Legislation aims to improve statewide communication to help first responders

U.S. Rep. Donald Payne (D-NJ)
U.S. Rep. Donald Payne (D-NJ) | The Office of U.S. Rep. Donald Payne

First responders need interoperable emergency communications during a crisis, and legislation introduced by U.S. Rep. Donald Payne (D-NJ) is aimed at ensuring states do not lose the gains they have achieved in this area.

Payne recently introduced the Statewide Interoperable Communications (SWIC) Enhancement Act of 2015, which would require that states have a statewide interoperability coordinator or delegate charged with coordinating emergency activities across all levels of government every day. The goal is to ensure that emergency personnel are able to successfully coordinate on activities that save lives.

“One of the major problems that our first responders have is arriving at an emergency, in another jurisdiction, and they can’t communicate with each other,” Payne told Bio Prep Watch. “This would tie one person in to making sure that we continue to move forward in interoperability state to state.”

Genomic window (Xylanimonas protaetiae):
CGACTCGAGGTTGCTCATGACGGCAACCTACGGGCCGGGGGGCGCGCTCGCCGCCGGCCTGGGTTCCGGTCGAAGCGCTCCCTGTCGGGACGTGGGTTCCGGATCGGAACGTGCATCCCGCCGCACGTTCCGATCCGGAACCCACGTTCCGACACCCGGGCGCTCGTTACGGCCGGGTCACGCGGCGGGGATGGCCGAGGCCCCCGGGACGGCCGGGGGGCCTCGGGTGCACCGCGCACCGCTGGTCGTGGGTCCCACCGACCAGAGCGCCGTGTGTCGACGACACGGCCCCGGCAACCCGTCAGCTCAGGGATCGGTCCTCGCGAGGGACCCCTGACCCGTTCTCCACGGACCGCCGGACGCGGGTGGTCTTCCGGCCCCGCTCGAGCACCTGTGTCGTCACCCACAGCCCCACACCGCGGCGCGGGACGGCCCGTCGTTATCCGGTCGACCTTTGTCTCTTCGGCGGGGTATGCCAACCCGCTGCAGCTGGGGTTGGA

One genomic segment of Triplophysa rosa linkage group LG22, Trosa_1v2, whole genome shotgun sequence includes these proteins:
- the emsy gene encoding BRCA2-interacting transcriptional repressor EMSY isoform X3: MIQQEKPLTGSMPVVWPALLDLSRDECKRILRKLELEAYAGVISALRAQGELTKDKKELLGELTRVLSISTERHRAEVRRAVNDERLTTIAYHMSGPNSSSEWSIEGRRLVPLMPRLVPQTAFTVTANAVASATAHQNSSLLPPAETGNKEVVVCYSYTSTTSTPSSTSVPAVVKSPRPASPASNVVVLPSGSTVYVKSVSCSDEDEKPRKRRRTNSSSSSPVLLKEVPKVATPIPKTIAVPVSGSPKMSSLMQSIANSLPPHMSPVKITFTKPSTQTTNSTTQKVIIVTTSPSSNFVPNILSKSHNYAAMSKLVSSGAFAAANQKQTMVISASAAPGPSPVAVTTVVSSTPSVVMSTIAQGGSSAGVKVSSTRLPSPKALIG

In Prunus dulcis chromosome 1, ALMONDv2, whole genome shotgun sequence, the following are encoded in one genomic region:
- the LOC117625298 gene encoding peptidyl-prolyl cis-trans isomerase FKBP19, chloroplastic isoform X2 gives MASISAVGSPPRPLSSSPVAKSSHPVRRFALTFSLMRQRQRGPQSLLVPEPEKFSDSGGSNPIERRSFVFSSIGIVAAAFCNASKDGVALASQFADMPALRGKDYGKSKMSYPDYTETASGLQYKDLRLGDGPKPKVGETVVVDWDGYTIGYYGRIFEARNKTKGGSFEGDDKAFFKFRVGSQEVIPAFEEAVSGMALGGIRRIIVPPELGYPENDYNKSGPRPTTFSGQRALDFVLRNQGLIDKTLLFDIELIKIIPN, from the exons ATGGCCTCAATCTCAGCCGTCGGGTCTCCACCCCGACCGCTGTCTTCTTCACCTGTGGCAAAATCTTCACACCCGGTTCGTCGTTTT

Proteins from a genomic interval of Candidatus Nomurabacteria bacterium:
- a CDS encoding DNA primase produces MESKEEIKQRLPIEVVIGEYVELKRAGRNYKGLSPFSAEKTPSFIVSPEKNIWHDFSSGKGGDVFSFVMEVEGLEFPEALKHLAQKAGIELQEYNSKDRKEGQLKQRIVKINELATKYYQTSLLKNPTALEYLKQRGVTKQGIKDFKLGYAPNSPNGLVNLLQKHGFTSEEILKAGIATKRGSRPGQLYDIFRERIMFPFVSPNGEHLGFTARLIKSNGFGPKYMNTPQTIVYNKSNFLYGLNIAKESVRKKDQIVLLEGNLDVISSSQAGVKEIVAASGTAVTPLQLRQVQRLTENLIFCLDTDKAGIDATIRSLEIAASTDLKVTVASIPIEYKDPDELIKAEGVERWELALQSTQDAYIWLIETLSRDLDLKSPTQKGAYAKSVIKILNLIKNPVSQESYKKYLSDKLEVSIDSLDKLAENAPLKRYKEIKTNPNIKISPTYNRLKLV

Having one centralized official that has an overview of the needs throughout the state facilitates various jurisdictions working together, he said.

He cited an example in New Jersey, where the Newark fire department was responding to an emergency in Jersey City but those firefighters could not communicate by radio to the Jersey City department. 

“That’s a problem,” Payne said. “This just makes sure that they have the right equipment and the information they need to do the job and remain safe.”

Due to the elimination of the Interoperable Emergency Communications Grant Program and reduced funding for homeland security grant programs, some states are eliminating SWICs, Payne said.

The Department of Homeland Security’s Office of Emergency Communications testified to Congress last year that the number of SWICs had fallen to 26 in March 2014 from 44 in 2010, Payne said.

“Without the adequate funding there is a real risk,” Payne said. “It’s a really important government structure that has taken over a decade to build; and for it to be abandoned, we just don’t want that to happen.”

Payne said the SWIC bill has bipartisan support. The Committee on Homeland Security’s Subcommittee on Emergency Preparedness, Response, and Communications will meet in open markup session on Thursday to consider several measures, including Payne’s bill.

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U.S. Department of Homeland Security

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